Vol. 5 Num 1141 Tue. August 14, 2007  

Stocks recover as central banks inject more cash

World share prices rallied on Monday, after heavy losses last week, as central banks again pumped billions of dollars into a global financial market worried about a possible credit crunch.

Heading towards the halfway stage, London's FTSE 100 index of top shares was 1.77-percent higher at 6,145.00 points.

In Frankfurt the DAX 30 gained 0.86 percent to 7,402.76 points and the Paris CAC 40 climbed 1.10 percent to 5,508.60.

Sentiment was clearly more comfortable Monday following the recent rout -- which saw London's FTSE 100 shed 2.99 percent last week, including a massive 3.71-percent loss on Friday.

But dealers said the mood remained cautious as the market waited anxiously to see whether Wall Street could maintain Friday's late recovery when it reopens at 1330 GMT.

Some economists said stocks could fall further before the market sees a true recovery, while others said last week's plunge had been exaggerated.

"Talk of a market meltdown is wildly overdone," said Julian Jessop, chief international economist at Capital Economics in London.

"This is the third sell-off since the start of 2006: markets recovered from the last two without any significant fall-out on the wider economy," he noted Monday.

"Admittedly, the latest sell-off is relatively severe. But for all the talk of a crisis on Wall Street, the S and P actually rose by 1.4 percent over last week as a whole," Jessop added.

The European Central Bank on Monday injected 47.66 billion euros (65.06 billion dollars) into the money market to address liquidity shortages amid growing fears about the US home loan sector.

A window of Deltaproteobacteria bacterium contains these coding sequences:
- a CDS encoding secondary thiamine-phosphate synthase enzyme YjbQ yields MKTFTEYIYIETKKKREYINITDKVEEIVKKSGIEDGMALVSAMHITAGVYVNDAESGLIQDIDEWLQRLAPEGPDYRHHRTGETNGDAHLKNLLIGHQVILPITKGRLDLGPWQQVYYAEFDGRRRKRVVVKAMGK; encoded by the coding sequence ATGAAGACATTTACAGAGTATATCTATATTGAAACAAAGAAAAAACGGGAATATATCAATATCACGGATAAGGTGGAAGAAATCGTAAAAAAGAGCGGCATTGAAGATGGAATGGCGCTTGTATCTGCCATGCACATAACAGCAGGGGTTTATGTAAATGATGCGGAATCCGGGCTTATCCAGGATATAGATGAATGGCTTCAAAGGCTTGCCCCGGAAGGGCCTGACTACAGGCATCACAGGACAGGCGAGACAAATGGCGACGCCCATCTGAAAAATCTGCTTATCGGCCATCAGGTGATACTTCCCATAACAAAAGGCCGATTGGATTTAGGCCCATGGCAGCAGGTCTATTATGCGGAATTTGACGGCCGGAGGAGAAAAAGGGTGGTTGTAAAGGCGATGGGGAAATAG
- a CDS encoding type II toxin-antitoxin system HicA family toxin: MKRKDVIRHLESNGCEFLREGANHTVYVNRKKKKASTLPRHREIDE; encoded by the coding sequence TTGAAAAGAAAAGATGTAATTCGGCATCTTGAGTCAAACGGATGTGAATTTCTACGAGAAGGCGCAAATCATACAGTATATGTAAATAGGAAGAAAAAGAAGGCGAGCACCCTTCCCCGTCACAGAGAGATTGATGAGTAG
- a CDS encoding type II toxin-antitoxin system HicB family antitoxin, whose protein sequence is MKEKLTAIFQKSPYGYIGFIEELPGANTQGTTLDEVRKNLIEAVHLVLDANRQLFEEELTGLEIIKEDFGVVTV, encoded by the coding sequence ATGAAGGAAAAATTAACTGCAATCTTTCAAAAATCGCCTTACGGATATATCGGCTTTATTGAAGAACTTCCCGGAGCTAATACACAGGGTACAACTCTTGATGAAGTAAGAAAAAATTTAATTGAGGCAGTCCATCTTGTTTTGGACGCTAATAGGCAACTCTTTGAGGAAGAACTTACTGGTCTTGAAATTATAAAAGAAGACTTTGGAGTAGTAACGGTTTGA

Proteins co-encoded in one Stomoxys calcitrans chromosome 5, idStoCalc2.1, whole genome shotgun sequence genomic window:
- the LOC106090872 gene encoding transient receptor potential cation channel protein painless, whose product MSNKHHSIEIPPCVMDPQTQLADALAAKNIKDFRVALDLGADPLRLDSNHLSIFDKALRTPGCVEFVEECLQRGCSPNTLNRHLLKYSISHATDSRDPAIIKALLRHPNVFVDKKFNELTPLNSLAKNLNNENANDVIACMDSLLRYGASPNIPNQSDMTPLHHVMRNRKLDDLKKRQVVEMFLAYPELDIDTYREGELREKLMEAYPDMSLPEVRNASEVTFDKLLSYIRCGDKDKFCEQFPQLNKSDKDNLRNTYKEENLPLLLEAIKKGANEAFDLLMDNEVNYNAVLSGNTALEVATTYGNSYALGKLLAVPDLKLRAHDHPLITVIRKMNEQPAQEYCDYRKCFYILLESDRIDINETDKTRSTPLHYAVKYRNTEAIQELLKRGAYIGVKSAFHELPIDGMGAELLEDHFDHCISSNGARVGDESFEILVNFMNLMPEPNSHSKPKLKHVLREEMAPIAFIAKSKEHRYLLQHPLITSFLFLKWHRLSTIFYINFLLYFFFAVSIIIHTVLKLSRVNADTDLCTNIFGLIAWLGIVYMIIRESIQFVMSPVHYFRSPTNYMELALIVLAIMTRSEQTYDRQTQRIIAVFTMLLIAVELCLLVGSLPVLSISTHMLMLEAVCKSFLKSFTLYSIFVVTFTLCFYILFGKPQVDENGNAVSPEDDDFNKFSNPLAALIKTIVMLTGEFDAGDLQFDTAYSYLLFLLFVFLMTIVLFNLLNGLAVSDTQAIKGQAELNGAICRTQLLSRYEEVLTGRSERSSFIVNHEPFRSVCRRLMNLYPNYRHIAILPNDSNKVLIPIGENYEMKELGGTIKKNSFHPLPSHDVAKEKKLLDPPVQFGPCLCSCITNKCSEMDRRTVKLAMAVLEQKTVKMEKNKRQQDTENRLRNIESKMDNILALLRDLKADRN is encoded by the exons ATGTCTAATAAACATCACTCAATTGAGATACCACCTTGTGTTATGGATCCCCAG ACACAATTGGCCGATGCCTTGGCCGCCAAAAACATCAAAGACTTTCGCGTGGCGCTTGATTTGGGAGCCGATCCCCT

The bank said earlier that the eurozone banking market was returning to normal after it injected a record 155.85 billion euros into the market over two days last week.

Markets have been badly hit by worries over the US subprime mortgage sector, which provides home loans to people with poor credit histories. Some investors fear the US housing woes may weaken global economic growth.

"It would be naive to think the worst is behind us," said David Jones, chief analyst at CMC Markets. "It wouldn't be surprising to see the (London) market test the 6,000 barrier this week."

Also Monday, Japan's central bank said it would put 600 billion yen (5.0 billion dollars) into the money market, on top of a one-trillion-yen injection on Friday.

The Tokyo Stock Exchange's benchmark Nikkei-225 index closed up 0.21 percent at 16,800.05 points on Monday, after plunging 2.37 percent Friday to a near five-month low.

"Fund injections by central banks here and in the US, as well as Europe and elsewhere, helped diminish the downside prospects for the world's stock markets, although investors are still cautious," said Hiroichi Nishi, an equities information manager at Nikko Cordial Securities.

Hong Kong share prices closed 0.45 percent higher as index heavyweight China Mobile gained on expectations that it will report strong first-half results this week. But trade was volatile and volume relatively light because of the subprime crisis.